Author Archives: Keshet

About Keshet

Keshet is a national grassroots organization with offices in Boston, Denver, and the Bay Area that works for the full inclusion and equality of LGBTQ Jews in all areas of Jewish life.

Breaking Free From Hiding My Same-Sex Marriage

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As Passover approaches, our friends at Kveller asked their readers and writers: “What do you need an exodus from?” Check out these testimonies from four Kveller readers as part of their “What’s Your Exodus?” series.

The first is by a woman who wants to “own” her same-sex relationship in front of her coworkers. Can you relate? Read her story here.

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Posted on April 10, 2014

Note: The opinions expressed here are the personal views of the author. All comments on MyJewishLearning are moderated. Any comment that is offensive or inappropriate will be removed. Privacy Policy

Coming Out at Shabbat Dinner

Coming out is hard. Coming out to your family at Shabbat dinner is really hard. Take a look at how one family reacted to their son’s news, and help us work towards a truly inclusive Jewish community.

 

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Posted on April 1, 2014

Note: The opinions expressed here are the personal views of the author. All comments on MyJewishLearning are moderated. Any comment that is offensive or inappropriate will be removed. Privacy Policy

Prideful Purim Picks

Purim’s less than a week away, so we’re busy making rainbow hamantaschen and rereading The Purim Superhero, by Elisabeth Kushner. This Jewish children’s book weaves a sweet story of a boy, his two dads, and a major Purim costume dilemma.

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And if you want some yummy, colorful and kosher goodies, look no further than this Tradition in a box Purim food basket. Use code AFPUR14 for 10% off orders over $50. Expires 3/16.

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We hope this helps make your Purim a little more prideful and delicious!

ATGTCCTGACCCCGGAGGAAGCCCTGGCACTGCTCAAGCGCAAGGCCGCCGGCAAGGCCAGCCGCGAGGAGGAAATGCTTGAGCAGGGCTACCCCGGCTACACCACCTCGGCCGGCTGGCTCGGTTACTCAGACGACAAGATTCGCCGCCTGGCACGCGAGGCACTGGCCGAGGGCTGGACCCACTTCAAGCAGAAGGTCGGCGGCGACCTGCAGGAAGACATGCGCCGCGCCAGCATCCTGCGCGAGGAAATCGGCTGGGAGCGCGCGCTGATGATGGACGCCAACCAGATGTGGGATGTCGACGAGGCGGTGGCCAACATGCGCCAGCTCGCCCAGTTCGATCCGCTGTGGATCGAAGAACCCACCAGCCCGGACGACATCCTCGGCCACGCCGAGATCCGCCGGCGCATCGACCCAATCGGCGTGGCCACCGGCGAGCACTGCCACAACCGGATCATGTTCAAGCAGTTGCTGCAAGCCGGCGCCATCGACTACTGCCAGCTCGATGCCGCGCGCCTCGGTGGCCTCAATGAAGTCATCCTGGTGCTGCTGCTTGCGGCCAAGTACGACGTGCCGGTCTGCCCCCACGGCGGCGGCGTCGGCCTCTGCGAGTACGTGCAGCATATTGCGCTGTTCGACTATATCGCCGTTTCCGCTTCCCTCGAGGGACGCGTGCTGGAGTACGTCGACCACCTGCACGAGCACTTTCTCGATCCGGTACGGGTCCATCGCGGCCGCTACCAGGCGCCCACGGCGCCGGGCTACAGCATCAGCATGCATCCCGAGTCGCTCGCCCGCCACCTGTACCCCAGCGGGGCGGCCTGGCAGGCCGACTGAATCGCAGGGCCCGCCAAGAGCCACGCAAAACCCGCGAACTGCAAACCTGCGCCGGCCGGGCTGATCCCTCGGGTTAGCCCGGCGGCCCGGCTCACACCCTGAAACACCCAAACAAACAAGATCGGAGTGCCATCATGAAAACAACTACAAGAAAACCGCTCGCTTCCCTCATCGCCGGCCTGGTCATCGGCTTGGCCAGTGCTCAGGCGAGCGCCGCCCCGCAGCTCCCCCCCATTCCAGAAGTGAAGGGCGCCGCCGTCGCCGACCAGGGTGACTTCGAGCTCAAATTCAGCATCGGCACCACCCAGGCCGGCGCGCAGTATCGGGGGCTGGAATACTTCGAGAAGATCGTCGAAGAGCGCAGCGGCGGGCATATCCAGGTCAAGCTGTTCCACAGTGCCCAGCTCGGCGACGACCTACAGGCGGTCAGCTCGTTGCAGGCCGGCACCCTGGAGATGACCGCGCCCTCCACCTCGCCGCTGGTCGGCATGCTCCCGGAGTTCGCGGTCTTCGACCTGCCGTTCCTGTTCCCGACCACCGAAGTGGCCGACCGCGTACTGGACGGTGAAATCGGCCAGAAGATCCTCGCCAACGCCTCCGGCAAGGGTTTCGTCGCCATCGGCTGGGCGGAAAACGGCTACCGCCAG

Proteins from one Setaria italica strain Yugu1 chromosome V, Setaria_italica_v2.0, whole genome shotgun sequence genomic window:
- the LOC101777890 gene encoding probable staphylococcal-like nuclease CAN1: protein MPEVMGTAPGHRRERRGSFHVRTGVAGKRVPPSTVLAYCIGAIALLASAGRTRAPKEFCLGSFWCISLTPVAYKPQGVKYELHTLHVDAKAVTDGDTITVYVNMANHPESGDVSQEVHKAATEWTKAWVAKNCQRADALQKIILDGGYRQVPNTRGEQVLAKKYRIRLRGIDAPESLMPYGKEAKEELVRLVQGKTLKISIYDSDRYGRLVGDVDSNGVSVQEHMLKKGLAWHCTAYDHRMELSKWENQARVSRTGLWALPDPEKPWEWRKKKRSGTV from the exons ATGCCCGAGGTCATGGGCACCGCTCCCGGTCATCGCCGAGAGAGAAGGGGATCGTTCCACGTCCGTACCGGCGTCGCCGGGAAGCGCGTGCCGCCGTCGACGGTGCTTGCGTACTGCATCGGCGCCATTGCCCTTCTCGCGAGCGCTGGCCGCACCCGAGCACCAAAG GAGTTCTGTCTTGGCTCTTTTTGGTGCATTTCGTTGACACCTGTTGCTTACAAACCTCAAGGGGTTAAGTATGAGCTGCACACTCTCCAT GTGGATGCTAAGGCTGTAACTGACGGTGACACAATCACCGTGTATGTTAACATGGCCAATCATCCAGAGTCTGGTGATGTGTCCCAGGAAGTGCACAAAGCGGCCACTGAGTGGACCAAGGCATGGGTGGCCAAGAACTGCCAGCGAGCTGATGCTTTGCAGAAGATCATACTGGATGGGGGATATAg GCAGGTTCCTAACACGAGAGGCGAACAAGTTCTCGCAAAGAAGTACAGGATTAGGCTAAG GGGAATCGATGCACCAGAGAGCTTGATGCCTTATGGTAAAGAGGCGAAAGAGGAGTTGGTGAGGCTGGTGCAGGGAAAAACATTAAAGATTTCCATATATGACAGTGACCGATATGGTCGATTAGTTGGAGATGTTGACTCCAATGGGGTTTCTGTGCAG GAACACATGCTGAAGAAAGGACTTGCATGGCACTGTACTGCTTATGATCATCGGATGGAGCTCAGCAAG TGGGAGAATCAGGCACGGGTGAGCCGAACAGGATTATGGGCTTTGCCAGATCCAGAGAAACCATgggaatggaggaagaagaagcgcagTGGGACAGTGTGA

Posted on March 11, 2014

Note: The opinions expressed here are the personal views of the author. All comments on MyJewishLearning are moderated. Any comment that is offensive or inappropriate will be removed. Privacy Policy

When “Deeply Held Religious Beliefs” Spell Discrimination

Mississippi’s state legislature is debating a bill that critics say would allow businesses to refuse service to LGBT people. Lex Rofes, a Southern Jewish activist, shares memories of his uncle’s struggles as a gay rights advocate in the 1970s on the Southern & Jewish blog.

Stop-LGBT-Discrimination-250x300In the late 1970s, my Uncle Eric Rofes marched in a gay pride parade in the Boston area with a paper bag over his head.

Why would he do this? What reason did he have to hide his identity as he sought to make equal rights for LGBT individuals a reality?

His reasons were practical, and heartbreaking. He was a teacher, and at the time, it was completely within the realm of acceptable activity to fire teachers if they were “discovered” to be homosexual. Allowing his face to be seen could have consequences.

Later in the year, he decided that he no longer could hide this aspect of his identity. He decided he would inform the school that he was gay. He would no longer bring fake “girlfriends” to school functions, and, if asked by his students, he would talk with them honestly about the fact that he is attracted to men and not women.

Upon learning this, the school fired my Uncle Eric.

Continue reading here >>

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Posted on March 6, 2014

Note: The opinions expressed here are the personal views of the author. All comments on MyJewishLearning are moderated. Any comment that is offensive or inappropriate will be removed. Privacy Policy

The Power of Allies

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engaged devOut audience

Attendees watching DevOut

On The Torch, Miryam Kabakov and Rabbi Steve Greenberg share why for both women and LGBT people, allies can make a real impact.

The excitement in the halls was palpable. Was the enthusiasm because of the record-breaking number of attendees (1,000), the new venue John Jay College, or was it the opening panel with Ruth Calderon? The spirit of optimism and confidence at the recent JOFA conference was so high that most likely it had to be more than the sum of these wonderful elements. For what happened was the creation of a historic gathering in which we saw how far we have come.

The days of tiptoeing around difficult subjects have been swept aside. Instead, we saw new faces exploring new uncharted territory. Topics that had previously been “dealt with” were now embraced and engaged on a profound level.

For the first time, LGBTQ concerns were taken up during four separate sessions in this one-day conference. Continue reading here>>

Posted on February 25, 2014

Note: The opinions expressed here are the personal views of the author. All comments on MyJewishLearning are moderated. Any comment that is offensive or inappropriate will be removed. Privacy Policy

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